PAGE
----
mining noise

In this blog, I will discuss environmental noise projects.

I will use cell towers as an example because we have had a lot of these projects in the last couple of year but these principles apply to any environmental noise project. The primary noise sources at a cell tower are AC units and generators. Generators generally need to be operated once a week for about an hour.

The process usually involves the following.

  1. Visiting the site to evaluate the conditions as they pertain to sound propagation and measure existing noise levels at the nearest noise sensitive receivers (residences, park, schools, churches, etc).
  2. Evaluate the noise limits where the site is located or develop a noise guideline based on the existing noise levels and typical noise regulation.
  3. Possibly measure the noise level from an existing facility in all directions at know distances.
  4. Model the noise radiating from the proposed facility to the nearest noise sensitive receivers.
  5. Provide noise mitigation options with approximate costs.
  6. Measure the noise levels after the operation and/or mitigation is in place.
  7. Generate a report that summarizes our findings.

The goal is to determine the noise levels from the air conditioning units on the cell towers at closest residences.  At the closest residences, there are many other noise sources including: traffic, residential air conditioning units, and aircraft.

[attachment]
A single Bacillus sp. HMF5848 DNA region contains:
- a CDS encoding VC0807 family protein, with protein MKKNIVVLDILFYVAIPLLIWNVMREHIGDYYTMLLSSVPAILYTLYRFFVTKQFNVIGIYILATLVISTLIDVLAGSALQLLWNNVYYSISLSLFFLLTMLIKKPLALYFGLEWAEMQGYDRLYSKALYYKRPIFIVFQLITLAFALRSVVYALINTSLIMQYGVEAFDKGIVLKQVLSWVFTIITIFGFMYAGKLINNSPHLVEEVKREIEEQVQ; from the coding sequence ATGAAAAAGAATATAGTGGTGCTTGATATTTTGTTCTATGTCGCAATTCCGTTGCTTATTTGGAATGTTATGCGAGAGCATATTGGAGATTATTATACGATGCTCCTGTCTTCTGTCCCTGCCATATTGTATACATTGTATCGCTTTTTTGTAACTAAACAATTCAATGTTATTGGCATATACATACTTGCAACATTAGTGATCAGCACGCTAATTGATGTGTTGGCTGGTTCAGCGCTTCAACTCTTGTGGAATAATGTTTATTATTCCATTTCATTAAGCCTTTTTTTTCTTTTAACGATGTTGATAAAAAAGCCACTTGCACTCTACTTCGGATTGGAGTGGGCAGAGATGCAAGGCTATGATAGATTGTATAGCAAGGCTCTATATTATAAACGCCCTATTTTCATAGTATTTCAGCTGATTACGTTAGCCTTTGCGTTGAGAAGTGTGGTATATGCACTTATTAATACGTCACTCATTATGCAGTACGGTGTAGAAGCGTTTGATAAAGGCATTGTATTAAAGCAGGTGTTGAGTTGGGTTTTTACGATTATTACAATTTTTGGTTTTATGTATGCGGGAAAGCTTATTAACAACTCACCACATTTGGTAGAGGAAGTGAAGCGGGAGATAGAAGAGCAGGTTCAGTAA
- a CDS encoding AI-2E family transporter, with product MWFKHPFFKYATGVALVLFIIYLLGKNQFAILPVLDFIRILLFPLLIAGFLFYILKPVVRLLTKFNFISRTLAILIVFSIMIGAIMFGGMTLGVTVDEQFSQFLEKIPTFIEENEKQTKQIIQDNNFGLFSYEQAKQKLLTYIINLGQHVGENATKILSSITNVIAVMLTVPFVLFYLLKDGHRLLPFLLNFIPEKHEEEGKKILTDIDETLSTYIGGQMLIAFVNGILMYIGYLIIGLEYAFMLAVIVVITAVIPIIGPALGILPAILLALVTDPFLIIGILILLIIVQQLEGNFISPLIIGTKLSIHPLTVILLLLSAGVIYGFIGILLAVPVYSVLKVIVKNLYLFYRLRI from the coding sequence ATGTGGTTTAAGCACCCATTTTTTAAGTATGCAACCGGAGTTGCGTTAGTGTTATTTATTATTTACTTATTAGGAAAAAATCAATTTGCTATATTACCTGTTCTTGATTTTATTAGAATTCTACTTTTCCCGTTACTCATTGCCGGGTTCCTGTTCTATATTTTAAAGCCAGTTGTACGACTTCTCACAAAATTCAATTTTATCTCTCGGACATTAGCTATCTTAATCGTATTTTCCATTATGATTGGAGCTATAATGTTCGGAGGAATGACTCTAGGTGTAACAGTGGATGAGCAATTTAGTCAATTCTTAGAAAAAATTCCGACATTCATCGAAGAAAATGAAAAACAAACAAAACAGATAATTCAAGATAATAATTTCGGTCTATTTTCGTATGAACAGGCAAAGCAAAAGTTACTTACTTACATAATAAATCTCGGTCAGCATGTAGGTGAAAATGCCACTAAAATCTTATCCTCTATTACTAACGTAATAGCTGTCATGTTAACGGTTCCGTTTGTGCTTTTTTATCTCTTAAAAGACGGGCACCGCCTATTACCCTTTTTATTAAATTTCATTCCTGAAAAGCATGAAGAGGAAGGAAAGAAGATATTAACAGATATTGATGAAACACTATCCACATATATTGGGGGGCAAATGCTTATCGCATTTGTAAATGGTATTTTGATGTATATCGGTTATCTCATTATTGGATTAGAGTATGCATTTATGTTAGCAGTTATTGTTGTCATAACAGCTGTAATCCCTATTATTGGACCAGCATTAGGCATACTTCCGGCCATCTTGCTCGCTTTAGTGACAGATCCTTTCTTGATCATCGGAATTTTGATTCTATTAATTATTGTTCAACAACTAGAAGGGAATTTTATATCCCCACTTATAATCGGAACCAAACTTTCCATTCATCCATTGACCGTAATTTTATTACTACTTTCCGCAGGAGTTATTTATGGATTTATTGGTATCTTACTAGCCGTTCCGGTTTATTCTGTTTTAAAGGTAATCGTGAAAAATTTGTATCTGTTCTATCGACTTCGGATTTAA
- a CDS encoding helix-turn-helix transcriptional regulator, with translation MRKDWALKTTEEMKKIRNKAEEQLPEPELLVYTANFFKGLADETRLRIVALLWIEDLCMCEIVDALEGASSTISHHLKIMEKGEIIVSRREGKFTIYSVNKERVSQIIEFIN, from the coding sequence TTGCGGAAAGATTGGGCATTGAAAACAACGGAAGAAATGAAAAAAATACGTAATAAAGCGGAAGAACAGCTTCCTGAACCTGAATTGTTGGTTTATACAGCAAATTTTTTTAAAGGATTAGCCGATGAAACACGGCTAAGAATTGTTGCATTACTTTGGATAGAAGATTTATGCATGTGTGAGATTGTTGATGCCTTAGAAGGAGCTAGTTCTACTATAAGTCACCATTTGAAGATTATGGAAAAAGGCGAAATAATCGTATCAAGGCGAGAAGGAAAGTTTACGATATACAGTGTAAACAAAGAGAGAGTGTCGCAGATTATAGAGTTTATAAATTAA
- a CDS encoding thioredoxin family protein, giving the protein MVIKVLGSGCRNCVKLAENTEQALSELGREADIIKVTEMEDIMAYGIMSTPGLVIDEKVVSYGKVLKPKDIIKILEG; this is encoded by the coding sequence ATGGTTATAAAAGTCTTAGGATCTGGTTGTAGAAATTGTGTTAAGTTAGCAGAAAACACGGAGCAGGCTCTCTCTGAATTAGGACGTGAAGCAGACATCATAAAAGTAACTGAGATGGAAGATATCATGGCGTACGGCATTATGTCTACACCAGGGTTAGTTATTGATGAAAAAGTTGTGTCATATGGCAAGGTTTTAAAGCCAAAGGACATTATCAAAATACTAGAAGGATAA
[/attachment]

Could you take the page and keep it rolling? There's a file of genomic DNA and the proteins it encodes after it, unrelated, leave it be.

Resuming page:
In many states there are no uniform noise limits. If you are working in a state were there are limits that that is what you use. If not you need to check with the county and with the city to determine the limits. Some noise regulations are very vague stating that you can not cause a ‘nuisance’ or ‘disturbance’, that ‘excessive’ or ‘unreasonable’ noise is not allowed, or that noise can not be audible on a residential property. In Tucson, we have a maximum noise limit of 70 dBA. So someone could make 70 dBA of noise day and night as long as they do not exceed 75 dBA. That is not a reasonable criteria. The city of Mesa had a 24 hour Leq noise limit of 60 dBA. Someone could produce a very high noise level for a parts of several hours as long as they are quieter the remaining hours.

When there are no clearly defined applicable noise limits we generally look to nearby regulations. Typical noise limits in the United Sates are 55 dBA during daytime hours (7 AM to 10 PM) and 50 dBA during nighttime hours (10 PM to 7 AM). Some noise regulation, such as in Oregon and Massachusetts, restrict the noise to no more than 10 dBA above the ambient (existing background) noise level.

These levels do not insure that the noise will be acceptable (that will also depend on the background noise, time of occurrence, duration, and frequency content); however, these are considered reasonable limits.

The following is a summary of a few noise regulations in the region:

  • City of Phoenix, Arizona
    The City of Phoenix Zoning Ordinance (Section 627.E.) states that the average noise level, measured at the property line, shall not exceed 55 dBA.
  • Town of Marana, Arizona
    The Marana Town Code (Section 11-5-3 (D)) states that the maximum noise level measured at a property line can not exceed 55 dBA during daytime hours (7 AM to 10:30 PM) and 50 dBA during nighttime hours (10:30 PM to 7 AM).
  • Town of Gilbert, Arizona
    The Town of Gilbert Noise Ordinance (Section 42-61) limits noise radiating to residential receivers to 55 dBA during daytime hours (5 AM to 10 PM) and 45 dBA during nighttime hours (10 PM to 5 AM).
  • City of Salt Lake City, Utah
    The Salt Lake City Health Regulations (#21 Section 9.1) limits noise radiating to residential property to 55 dBA during daytime hours (7 AM to 10 PM) and 50 dBA during nighttime hours (10 PM to 7 AM).